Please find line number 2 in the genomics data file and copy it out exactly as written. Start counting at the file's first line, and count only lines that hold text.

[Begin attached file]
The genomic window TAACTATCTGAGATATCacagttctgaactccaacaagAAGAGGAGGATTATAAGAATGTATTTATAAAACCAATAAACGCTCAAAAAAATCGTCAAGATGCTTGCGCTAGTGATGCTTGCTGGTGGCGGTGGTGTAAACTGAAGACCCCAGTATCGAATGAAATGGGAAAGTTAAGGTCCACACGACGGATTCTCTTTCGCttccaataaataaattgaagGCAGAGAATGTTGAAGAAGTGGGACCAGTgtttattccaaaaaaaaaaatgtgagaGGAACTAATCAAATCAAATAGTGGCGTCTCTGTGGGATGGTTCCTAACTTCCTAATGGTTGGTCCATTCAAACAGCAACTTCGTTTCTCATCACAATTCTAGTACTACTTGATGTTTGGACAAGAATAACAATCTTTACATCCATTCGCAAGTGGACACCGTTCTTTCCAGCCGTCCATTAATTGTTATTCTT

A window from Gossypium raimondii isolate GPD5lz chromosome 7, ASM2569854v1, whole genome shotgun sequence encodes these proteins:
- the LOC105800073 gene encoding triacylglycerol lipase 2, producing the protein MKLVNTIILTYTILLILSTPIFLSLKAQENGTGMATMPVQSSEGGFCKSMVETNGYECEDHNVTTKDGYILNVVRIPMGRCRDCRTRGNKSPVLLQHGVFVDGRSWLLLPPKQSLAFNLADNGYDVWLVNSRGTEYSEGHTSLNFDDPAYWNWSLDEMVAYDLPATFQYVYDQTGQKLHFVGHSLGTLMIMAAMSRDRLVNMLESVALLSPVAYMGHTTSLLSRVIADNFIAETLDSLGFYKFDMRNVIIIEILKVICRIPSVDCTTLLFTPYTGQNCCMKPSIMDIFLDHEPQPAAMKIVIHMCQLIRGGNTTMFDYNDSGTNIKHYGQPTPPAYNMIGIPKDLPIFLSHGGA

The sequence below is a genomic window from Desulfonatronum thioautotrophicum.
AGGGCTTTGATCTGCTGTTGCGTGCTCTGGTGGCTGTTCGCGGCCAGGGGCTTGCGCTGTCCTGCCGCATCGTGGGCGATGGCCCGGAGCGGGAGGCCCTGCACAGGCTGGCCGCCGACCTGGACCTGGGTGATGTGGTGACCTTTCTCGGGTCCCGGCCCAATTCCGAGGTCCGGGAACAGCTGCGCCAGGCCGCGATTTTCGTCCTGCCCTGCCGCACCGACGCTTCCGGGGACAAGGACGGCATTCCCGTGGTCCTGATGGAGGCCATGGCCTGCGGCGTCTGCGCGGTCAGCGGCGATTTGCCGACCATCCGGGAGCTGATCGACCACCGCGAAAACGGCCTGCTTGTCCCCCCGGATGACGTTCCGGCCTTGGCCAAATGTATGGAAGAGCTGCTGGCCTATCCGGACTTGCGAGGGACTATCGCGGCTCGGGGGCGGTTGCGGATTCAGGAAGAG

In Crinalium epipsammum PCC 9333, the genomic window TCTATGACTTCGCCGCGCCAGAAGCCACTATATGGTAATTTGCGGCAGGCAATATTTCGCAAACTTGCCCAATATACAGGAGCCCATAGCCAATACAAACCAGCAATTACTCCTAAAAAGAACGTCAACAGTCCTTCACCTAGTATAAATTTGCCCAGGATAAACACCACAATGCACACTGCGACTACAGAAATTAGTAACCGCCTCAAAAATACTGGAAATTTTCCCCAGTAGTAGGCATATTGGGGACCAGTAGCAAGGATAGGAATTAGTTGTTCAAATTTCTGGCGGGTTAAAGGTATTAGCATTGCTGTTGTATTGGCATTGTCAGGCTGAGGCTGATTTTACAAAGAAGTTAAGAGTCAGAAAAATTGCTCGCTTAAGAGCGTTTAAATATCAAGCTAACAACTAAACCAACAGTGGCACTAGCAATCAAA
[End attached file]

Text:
A window from Gossypium raimondii isolate GPD5lz chromosome 7, ASM2569854v1, whole genome shotgun sequence encodes these proteins: